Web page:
Thomas Moore was born in Cheapside, England. At age 13, he moved to the house of the Archbishop of Canterbury to work as a messenger, and when the prelate became aware of the intellectual potential of the young Moore, he sent him to Oxford University. He obtained his doctorate in law at age 22. Moore thought he was called to be a Carthusian and moved to a monastery. Four years later, he realized this was not his vocation. He married Jane Colt in 1505 and had four children: Margaret, Elizabeth, Cecily and John. His obligations often required him to be away from his family, yet he articulated his love to his children and his constant concern for them. His wife died six years after their wedding. Moore married a widowed woman Alice Middleton. In 1529, he was named High Chancellor of England. Two years later, King Henry VIII divorced his wife and asked the Holy See to accept a second marriage to Ana Bolena. But since the pope denied his request, the king declared himself Supreme Head of the Church of England, giving rise to Anglicanism. The King then began to persecute those who did not accept the new order. Among those who opposed was Moore, who was apprehended for rejection the law. “I must obey my conscience and think of my soul’s salvation. That is much more important than anything the world can offer,” he said while imprisoned. He was sentenced to death and was beheaded in July 1535.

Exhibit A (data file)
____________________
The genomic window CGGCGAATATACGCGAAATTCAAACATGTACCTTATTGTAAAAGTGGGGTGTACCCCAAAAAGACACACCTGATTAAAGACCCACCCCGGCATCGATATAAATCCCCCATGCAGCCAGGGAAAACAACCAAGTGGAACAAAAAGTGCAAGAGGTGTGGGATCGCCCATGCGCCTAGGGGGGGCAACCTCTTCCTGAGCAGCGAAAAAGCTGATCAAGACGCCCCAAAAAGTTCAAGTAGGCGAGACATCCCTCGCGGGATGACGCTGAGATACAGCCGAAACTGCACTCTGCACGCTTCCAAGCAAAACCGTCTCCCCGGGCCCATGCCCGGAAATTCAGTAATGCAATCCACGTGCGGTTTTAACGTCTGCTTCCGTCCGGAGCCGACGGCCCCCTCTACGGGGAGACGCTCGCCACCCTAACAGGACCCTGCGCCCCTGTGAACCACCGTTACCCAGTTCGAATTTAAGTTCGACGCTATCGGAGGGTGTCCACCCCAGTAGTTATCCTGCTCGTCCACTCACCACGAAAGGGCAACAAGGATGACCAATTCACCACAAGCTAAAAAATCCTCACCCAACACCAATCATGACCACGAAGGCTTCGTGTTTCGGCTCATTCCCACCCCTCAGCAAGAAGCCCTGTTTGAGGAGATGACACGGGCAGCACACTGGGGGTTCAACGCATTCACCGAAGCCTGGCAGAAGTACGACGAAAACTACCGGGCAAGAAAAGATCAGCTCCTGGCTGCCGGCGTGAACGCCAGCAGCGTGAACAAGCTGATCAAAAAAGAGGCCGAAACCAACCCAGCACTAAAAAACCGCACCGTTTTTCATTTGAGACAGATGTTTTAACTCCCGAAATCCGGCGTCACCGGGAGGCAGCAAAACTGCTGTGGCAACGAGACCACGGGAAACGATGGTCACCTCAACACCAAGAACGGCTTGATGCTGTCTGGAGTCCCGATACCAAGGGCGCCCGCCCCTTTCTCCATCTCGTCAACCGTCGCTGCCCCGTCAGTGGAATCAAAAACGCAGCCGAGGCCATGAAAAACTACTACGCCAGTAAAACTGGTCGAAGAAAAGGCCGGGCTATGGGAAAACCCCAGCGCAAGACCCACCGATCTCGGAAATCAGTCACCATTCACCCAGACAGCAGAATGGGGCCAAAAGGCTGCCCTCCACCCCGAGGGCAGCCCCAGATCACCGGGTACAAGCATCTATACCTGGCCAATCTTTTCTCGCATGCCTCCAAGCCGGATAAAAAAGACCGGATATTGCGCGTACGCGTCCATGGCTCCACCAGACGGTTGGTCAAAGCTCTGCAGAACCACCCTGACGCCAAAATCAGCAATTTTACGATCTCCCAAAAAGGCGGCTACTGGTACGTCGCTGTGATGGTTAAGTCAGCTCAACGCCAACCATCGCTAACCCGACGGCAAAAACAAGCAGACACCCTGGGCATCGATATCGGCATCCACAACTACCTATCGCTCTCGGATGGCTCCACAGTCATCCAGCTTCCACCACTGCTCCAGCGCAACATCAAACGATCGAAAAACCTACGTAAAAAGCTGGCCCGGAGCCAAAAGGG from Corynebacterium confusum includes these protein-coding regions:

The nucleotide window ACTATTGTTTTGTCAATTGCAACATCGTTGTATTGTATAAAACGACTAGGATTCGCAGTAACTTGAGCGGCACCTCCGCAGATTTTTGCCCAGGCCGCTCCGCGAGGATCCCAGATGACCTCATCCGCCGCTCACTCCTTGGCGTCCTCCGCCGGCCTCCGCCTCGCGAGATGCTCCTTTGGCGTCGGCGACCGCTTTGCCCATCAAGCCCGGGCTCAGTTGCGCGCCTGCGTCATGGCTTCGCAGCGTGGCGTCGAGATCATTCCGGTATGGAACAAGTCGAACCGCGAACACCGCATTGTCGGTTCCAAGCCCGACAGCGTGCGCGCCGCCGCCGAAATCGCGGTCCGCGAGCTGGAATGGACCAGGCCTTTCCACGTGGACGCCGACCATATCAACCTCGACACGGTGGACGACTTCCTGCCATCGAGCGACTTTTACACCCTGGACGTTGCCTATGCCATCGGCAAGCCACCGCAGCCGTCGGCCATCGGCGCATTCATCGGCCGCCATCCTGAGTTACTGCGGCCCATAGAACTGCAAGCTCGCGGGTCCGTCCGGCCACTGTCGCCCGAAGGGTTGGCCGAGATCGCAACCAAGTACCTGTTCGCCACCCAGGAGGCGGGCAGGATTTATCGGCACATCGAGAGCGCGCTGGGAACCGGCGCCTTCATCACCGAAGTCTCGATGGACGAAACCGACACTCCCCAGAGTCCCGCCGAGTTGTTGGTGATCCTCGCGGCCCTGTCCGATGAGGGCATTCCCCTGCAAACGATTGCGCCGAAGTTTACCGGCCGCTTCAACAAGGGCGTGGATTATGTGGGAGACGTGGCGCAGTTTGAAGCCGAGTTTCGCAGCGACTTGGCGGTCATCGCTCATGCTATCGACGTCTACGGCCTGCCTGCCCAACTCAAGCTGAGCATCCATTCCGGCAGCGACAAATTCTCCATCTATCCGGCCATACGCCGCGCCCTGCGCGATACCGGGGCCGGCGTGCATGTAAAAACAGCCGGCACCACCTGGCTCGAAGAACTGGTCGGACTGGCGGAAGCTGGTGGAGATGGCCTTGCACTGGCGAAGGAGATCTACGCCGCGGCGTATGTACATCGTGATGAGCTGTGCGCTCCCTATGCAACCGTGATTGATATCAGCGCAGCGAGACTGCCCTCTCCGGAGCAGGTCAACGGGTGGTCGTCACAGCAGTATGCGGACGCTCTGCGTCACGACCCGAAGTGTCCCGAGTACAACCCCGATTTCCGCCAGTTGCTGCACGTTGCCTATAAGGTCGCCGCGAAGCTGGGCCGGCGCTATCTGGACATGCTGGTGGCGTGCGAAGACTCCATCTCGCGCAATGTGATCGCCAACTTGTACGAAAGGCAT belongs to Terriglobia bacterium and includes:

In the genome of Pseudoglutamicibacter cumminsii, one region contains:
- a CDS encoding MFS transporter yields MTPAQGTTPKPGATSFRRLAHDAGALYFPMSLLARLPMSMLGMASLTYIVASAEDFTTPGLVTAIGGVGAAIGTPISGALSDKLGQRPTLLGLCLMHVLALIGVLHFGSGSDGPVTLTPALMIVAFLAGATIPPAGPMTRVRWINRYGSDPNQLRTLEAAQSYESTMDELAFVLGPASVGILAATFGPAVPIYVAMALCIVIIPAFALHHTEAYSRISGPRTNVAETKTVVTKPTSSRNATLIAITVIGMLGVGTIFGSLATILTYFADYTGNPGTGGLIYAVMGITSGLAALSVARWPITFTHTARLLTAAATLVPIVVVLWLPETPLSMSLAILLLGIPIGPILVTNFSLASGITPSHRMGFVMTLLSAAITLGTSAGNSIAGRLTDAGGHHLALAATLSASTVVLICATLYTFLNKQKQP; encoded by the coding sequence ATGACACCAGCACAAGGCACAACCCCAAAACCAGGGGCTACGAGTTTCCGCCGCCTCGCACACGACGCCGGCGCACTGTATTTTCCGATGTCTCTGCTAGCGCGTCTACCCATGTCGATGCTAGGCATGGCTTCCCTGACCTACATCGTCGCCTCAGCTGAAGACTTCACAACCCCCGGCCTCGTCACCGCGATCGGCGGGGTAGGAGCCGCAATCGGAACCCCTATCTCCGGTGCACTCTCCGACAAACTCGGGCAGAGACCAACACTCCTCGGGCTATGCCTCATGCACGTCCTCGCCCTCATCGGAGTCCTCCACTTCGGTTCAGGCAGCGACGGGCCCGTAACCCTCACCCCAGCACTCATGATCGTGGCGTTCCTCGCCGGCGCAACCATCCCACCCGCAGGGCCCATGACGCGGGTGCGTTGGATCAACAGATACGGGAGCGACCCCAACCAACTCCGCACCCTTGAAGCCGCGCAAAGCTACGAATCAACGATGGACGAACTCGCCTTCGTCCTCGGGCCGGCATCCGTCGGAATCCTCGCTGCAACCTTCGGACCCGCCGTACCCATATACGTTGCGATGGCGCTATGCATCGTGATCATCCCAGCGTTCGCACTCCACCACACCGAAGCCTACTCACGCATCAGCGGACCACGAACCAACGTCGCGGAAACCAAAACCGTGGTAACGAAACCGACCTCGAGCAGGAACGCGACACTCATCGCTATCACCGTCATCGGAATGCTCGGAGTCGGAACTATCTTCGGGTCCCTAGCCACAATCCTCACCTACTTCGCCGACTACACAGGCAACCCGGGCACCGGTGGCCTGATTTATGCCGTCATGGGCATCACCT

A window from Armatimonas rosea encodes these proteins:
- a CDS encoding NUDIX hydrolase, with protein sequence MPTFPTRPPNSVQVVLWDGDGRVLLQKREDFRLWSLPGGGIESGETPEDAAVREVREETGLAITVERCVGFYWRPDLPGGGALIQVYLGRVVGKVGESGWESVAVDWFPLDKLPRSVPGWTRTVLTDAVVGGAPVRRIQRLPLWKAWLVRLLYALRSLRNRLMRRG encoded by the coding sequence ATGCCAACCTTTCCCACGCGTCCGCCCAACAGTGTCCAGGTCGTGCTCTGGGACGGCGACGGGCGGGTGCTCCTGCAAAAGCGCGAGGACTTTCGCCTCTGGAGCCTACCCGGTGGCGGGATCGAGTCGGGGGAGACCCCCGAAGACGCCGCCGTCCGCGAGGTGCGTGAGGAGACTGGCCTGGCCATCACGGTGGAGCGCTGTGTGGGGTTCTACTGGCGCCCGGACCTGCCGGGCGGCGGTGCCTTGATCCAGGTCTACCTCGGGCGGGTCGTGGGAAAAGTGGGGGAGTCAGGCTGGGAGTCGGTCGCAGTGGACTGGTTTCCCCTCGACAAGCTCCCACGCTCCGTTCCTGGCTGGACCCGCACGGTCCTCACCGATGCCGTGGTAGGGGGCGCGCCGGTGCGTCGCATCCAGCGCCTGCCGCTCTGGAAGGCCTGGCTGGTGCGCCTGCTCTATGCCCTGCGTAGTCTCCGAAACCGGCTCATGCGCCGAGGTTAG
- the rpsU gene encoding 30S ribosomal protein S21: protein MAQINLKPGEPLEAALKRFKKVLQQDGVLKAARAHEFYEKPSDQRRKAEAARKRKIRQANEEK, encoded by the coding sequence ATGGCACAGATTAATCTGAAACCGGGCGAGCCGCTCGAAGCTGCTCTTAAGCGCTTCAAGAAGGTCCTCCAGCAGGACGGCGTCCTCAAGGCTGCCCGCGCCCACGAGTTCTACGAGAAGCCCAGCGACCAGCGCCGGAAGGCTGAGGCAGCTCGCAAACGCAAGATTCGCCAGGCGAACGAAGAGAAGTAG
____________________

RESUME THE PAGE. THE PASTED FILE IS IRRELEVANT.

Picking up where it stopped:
St. Manuel Morales (1898-1926)

Morales is one of the martyr saints of the 20th century Mexican Cristero War. Born in Sombrerete, Zacatecas, he moved to Chalchihuites, Zacatecas at a young age. He entered the Seminary of Durango but had to leave to help provide for his family. As the owner of a bakery, he married Consuelo Loera in 1921 and had three children. He was known for being a working man, a layman committed to the apostolates in his parish and for having an intense spiritual life nurtured by the Eucharist.

He also stands out for being nurturing toward his wife and children. He was a member of the Circle of Catholic Workers and of the Catholic Action for Mexican Youth movements. He was also the leader of the National League for the Defense of Religious Liberty. In an address, Morales radically defended religious liberty and was denounced for it, along with his parish priest Father Luis Batis. The soldiers offered to release him if he accepted the antireligious law of President Plutarco Elías Calles, which he denied. At the point of death, he, like many of his countrymen, said, “¡Viva Cristo Rey! ¡Viva la Virgen de Guadalupe!” (“Long live Christ the King! Long live the Virgin of Guadalupe!”) Morales was canonized by St. John Paul II in 2000.

St. Louis IX, King of France (1214-1270)